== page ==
Housing for the wealthier middle classes rises above the insecure housing of a slum community in Lucknow, India.
Almost half of the world’s wealth is now owned by just one percent of the population, and seven out of ten people live in countries where economic inequality has increased in the last 30 years. The World Economic Forum has identified economic inequality as a major risk to human progress, impacting social stability within countries and threatening security on a global scale.
This massive concentration of economic resources in the hands of fewer people presents a real threat to inclusive political and economic systems, and compounds other inequalities – such as those between women and men. Left unchecked, political institutions are undermined and governments overwhelmingly serve the interests of economic elites – to the detriment of ordinary people.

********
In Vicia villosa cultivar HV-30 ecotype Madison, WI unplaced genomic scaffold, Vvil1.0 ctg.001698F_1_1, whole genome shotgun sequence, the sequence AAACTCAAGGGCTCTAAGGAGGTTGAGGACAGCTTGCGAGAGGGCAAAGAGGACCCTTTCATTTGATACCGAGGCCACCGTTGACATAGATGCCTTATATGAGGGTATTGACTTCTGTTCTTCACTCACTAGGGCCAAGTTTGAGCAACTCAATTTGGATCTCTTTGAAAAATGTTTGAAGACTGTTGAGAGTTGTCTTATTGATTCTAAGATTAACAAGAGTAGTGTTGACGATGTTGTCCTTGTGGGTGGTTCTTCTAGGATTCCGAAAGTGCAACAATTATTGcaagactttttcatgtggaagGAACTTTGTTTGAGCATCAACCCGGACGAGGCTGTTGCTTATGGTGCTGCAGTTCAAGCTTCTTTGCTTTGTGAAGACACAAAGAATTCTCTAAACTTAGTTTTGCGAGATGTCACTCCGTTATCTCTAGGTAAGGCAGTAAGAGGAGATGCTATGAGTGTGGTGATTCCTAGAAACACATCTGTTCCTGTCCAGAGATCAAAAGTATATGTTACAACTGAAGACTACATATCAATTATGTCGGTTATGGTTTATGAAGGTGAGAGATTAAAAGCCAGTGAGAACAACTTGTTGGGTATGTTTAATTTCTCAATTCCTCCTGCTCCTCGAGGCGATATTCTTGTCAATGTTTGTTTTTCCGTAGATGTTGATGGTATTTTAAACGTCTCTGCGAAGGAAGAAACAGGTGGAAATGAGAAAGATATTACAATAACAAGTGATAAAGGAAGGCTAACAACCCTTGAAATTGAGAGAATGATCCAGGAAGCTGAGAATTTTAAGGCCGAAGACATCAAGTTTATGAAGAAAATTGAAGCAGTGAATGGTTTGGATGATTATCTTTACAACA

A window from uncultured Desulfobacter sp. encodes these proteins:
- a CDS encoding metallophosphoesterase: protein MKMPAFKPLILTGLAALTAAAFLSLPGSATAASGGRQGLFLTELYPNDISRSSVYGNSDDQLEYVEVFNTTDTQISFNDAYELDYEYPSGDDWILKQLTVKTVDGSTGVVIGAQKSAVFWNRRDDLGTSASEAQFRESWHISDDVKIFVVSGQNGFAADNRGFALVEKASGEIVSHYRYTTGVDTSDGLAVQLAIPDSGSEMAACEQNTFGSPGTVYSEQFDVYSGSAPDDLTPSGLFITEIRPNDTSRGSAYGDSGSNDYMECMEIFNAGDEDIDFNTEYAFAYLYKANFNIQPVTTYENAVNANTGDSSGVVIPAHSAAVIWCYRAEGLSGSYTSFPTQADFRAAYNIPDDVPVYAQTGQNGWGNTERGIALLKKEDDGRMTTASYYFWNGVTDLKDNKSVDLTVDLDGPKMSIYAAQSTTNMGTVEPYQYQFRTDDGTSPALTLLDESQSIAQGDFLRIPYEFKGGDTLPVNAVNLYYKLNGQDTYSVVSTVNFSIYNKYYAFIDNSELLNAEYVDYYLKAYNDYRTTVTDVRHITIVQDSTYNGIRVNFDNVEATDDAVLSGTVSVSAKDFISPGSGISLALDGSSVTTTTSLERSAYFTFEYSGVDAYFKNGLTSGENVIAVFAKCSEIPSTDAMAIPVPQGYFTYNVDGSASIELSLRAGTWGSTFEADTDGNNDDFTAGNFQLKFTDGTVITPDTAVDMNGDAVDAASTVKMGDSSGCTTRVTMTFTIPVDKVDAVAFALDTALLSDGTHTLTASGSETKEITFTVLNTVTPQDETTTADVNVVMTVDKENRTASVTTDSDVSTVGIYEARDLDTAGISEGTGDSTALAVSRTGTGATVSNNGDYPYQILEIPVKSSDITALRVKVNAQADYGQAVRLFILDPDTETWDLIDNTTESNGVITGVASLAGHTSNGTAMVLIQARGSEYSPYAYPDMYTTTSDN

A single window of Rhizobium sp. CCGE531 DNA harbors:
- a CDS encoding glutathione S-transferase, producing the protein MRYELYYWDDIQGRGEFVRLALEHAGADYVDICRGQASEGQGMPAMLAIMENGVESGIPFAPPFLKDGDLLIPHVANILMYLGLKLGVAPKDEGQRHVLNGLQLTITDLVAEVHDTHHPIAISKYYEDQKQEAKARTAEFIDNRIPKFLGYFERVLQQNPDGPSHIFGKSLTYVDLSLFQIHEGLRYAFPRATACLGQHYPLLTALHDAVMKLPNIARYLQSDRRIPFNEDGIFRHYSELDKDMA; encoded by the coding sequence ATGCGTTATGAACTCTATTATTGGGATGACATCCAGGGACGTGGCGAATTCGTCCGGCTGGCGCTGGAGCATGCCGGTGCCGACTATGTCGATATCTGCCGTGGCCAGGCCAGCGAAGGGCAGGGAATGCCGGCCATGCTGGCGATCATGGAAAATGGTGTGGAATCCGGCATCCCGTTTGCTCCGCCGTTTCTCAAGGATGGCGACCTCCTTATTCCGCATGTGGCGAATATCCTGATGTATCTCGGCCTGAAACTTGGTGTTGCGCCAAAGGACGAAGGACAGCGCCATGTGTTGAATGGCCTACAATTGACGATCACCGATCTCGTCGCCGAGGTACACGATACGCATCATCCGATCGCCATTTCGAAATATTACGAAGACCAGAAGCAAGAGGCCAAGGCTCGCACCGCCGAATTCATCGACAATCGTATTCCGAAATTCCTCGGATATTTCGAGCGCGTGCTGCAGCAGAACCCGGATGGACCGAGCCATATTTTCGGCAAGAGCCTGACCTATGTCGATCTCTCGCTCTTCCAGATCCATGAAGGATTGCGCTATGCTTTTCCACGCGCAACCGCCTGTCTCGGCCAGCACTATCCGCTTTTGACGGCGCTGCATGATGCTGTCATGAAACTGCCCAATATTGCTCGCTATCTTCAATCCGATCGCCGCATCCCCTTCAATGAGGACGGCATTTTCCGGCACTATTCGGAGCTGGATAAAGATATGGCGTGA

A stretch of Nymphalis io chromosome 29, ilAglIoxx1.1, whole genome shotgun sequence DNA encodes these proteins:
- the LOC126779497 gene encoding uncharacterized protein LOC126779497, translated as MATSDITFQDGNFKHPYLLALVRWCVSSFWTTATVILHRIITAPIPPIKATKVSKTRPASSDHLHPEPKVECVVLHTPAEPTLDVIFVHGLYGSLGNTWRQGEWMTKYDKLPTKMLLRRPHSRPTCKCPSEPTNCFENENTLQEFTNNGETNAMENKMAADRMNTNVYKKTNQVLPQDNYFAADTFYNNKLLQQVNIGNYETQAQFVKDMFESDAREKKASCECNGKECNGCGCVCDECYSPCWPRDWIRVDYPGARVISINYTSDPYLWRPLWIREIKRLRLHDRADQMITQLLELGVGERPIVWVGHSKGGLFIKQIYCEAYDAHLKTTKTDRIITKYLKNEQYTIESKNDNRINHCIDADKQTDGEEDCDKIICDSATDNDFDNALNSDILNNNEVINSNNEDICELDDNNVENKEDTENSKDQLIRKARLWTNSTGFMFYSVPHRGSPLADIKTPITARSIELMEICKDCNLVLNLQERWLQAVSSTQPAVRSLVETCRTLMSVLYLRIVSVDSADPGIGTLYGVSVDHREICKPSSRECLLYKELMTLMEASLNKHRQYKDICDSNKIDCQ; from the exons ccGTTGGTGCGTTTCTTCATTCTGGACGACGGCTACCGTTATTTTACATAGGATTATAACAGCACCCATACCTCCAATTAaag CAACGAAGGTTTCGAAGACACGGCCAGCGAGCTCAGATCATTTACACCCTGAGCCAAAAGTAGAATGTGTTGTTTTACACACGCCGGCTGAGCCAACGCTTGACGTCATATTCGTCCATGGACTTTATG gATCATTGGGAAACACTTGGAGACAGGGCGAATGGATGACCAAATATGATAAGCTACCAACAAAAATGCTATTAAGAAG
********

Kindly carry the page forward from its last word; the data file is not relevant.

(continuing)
In this paper, Oxfam shows how extreme inequality is not inevitable, with examples of policies from around the world which have reduced inequality and developed more representative politics, benefiting all, both rich and poor. Oxfam calls on leaders at the 2014 World Economic Forum at Davos to make the commitments needed to counter the growing tide of inequality.
ABOUT THE AUTHORS|
Ricardo Fuentes-Nieva is Head of Research, Oxfam Great Britain. For more information on this author, click here.
Nicholas Galasso is Research and Policy Advisor, Oxfam America. For more information on this author, click here.